I don’t know the man’s name, but I know his heart is good.  His home looks to be modest, he is not wealthy, and he is not tooting his own horn, for we know about him only because his neighbor told us.  Outside his house, the man has a pine tree, and every year he ‘decorates that tree with gifts for people in need … clothing, shoes, grooming supplies, and food.  That is all I know about this man, but it is enough to tell me that his heart is in the right place.

tree-elderly-man


And sometimes it’s the bigger things …

SPORTS BBA-ROYALS-RANGERS 4 FT

His name is Cole Hamels, and he is a pitcher for the Texas Rangers major league baseball team.  Cole and his wife Heidi have made a donation to a camp, Camp Barnabas in Southwest Missouri, that provides a unique camping experience to people with disabilities and chronic illnesses.  What did the Hamels donate, you might ask?  They donated a home … but not just any home …

cole-hamels-homeThis is a 32,000-square-foot home located near Table Rock Lake, and accompanied by 100 acres of land.  The home and land are valued at some $9 million.  The Hamels initially built the mansion to be their home (though personally I don’t know why anybody would want such a big home), but once he signed with the Texas Rangers, they decided to make their home in the Dallas, Texas area.

Cole hamels 2Cole and Heidi had been so impressed with the works of Camp Barnabas that they decided to donate their home, rather than sell it.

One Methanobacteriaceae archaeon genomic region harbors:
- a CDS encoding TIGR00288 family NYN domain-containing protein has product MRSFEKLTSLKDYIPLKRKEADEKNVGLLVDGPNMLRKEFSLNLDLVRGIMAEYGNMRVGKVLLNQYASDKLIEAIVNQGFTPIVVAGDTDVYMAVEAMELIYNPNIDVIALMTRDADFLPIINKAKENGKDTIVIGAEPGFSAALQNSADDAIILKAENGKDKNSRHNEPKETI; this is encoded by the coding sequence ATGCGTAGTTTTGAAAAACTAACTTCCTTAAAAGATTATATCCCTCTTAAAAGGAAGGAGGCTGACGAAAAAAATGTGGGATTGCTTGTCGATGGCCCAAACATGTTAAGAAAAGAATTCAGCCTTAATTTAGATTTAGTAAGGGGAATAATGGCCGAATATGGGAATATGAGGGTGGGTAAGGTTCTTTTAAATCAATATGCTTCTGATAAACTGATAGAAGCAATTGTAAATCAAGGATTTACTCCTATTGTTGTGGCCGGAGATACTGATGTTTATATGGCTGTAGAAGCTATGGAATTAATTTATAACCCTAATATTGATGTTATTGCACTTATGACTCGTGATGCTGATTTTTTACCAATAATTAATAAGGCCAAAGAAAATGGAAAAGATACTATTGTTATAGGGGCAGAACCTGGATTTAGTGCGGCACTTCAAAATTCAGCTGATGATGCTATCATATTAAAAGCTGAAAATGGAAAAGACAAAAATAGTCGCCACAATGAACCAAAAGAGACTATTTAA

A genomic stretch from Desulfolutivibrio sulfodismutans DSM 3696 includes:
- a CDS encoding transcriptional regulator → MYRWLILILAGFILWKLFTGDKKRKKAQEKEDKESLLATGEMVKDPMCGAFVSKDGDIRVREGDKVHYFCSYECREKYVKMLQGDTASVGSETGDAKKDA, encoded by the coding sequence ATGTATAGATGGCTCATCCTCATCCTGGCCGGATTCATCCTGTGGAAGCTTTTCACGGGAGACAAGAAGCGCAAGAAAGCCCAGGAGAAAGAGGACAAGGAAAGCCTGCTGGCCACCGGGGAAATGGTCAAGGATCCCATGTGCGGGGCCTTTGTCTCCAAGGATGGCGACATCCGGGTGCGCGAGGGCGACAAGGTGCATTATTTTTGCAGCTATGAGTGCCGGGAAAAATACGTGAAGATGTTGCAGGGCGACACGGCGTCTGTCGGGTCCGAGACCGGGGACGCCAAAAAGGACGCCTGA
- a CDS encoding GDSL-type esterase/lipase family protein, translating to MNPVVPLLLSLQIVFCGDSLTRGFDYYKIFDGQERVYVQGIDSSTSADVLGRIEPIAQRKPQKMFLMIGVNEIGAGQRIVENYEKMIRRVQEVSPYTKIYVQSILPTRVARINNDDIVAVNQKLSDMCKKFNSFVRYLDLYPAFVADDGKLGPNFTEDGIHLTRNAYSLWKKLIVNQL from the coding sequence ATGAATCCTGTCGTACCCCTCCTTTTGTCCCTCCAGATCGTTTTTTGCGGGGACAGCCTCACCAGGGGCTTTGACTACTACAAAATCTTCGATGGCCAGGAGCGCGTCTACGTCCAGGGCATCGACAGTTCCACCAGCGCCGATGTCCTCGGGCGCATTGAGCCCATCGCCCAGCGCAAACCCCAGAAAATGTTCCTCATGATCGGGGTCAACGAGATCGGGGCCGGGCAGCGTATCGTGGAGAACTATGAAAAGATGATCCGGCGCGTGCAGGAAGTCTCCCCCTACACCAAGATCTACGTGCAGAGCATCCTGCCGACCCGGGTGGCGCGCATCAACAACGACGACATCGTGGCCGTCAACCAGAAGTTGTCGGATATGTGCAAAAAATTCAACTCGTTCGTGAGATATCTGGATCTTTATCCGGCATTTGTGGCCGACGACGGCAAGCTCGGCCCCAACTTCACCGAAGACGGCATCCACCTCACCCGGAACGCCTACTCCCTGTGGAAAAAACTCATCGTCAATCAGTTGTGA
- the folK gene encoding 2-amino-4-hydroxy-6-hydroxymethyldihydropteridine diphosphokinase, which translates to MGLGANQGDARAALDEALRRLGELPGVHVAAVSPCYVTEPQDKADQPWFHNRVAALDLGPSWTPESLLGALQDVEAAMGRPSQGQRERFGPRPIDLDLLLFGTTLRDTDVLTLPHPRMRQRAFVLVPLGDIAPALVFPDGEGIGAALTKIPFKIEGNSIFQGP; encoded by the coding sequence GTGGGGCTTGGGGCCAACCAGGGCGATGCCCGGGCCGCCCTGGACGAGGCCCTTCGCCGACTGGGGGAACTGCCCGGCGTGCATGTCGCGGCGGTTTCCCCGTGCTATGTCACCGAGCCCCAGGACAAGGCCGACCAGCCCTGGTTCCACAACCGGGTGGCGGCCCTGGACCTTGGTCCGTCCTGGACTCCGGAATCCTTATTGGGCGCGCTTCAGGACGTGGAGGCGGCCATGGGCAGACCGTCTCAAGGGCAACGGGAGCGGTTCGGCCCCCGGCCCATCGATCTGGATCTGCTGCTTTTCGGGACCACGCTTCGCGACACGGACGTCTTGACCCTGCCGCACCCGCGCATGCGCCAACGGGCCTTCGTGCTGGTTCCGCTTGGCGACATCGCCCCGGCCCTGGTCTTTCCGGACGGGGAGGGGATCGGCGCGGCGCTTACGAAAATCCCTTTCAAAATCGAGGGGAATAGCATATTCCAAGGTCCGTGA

“There are tons of amazing charities in Southwest Missouri. Out of all of these, Barnabas really pulled on our heartstrings. Seeing the faces, hearing the laughter, reading the stories of the kids they serve; there is truly nothing like it. Barnabas makes dreams come true, and we felt called to help them in a big way.”


But sometimes, both big and little come together …

He is just one man, a police officer on the Little Rock, Arkansas Police Department, but this is one man, one cop, who is making a huge difference in the lives of those he touches.

Meet Officer Tommy Norman.

tommy norman 5

He spends a part of every day with the community getting to know each member of the area he patrols and they get to know him. It helps create a trust between him and the community. The concept is known as Community Oriented Policing (C.O.P.) Community Oriented Policing is not a new concept, and actually dates back to 1829 in London, but in the U.S., it has been around since the 1980s.

tommy norman-4

tommy-norman-1.png

C.O.P. is used in many communities around the nation, and no doubt there are other success stories, but Officer Norman happened onto my radar, and this video of him interacting with the neighborhood kids so touched my heart that I focused on him for today’s post.

Isn’t this a breath of fresh air after all the recent stories we have heard about abuses of power by police?  I give Officer Norman a huge thumbs up for his good work, especially with the youth!


I apologize for the brevity of today’s Good People post, but like all of you, I am having a busy, hectic, and exhausting week, so I hope you will forgive me and still find hope in this post, hope for the future of humanity.

Love ‘n hugs to you all!